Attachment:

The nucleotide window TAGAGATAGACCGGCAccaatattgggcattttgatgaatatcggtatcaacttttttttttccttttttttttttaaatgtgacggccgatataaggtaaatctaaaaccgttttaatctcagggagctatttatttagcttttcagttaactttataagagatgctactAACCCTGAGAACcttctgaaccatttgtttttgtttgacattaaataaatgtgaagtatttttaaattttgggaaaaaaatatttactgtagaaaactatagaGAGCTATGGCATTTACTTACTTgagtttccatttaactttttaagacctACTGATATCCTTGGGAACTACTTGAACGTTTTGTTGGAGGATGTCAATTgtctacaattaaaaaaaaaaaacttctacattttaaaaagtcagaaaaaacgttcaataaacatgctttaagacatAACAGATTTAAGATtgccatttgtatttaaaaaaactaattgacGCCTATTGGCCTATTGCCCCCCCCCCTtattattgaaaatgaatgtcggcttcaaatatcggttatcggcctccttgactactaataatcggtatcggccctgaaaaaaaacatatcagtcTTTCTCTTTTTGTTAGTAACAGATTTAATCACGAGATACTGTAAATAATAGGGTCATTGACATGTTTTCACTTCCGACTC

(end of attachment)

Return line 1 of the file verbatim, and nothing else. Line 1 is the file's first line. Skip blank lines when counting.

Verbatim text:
The nucleotide window TAGAGATAGACCGGCAccaatattgggcattttgatgaatatcggtatcaacttttttttttccttttttttttttaaatgtgacggccgatataaggtaaatctaaaaccgttttaatctcagggagctatttatttagcttttcagttaactttataagagatgctactAACCCTGAGAACcttctgaaccatttgtttttgtttgacattaaataaatgtgaagtatttttaaattttgggaaaaaaatatttactgtagaaaactatagaGAGCTATGGCATTTACTTACTTgagtttccatttaactttttaagacctACTGATATCCTTGGGAACTACTTGAACGTTTTGTTGGAGGATGTCAATTgtctacaattaaaaaaaaaaaacttctacattttaaaaagtcagaaaaaacgttcaataaacatgctttaagacatAACAGATTTAAGATtgccatttgtatttaaaaaaactaattgacGCCTATTGGCCTATTGCCCCCCCCCCTtattattgaaaatgaatgtcggcttcaaatatcggttatcggcctccttgactactaataatcggtatcggccctgaaaaaaaacatatcagtcTTTCTCTTTTTGTTAGTAACAGATTTAATCACGAGATACTGTAAATAATAGGGTCATTGACATGTTTTCACTTCCGACTC